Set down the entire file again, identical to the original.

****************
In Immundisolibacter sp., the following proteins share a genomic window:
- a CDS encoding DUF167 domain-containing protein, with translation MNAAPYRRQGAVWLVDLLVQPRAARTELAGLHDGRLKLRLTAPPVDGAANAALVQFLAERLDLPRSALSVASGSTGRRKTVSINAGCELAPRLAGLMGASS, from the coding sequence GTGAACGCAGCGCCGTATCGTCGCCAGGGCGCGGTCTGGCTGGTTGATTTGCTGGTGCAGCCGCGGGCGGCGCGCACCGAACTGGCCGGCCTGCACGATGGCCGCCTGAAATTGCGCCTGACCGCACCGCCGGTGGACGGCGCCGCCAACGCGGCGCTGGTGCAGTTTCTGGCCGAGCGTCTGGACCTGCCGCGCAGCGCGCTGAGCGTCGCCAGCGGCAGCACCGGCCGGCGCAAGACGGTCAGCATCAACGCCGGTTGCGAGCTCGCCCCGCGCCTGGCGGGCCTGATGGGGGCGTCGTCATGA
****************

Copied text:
In Immundisolibacter sp., the following proteins share a genomic window:
- a CDS encoding DUF167 domain-containing protein, with translation MNAAPYRRQGAVWLVDLLVQPRAARTELAGLHDGRLKLRLTAPPVDGAANAALVQFLAERLDLPRSALSVASGSTGRRKTVSINAGCELAPRLAGLMGASS, from the coding sequence GTGAACGCAGCGCCGTATCGTCGCCAGGGCGCGGTCTGGCTGGTTGATTTGCTGGTGCAGCCGCGGGCGGCGCGCACCGAACTGGCCGGCCTGCACGATGGCCGCCTGAAATTGCGCCTGACCGCACCGCCGGTGGACGGCGCCGCCAACGCGGCGCTGGTGCAGTTTCTGGCCGAGCGTCTGGACCTGCCGCGCAGCGCGCTGAGCGTCGCCAGCGGCAGCACCGGCCGGCGCAAGACGGTCAGCATCAACGCCGGTTGCGAGCTCGCCCCGCGCCTGGCGGGCCTGATGGGGGCGTCGTCATGA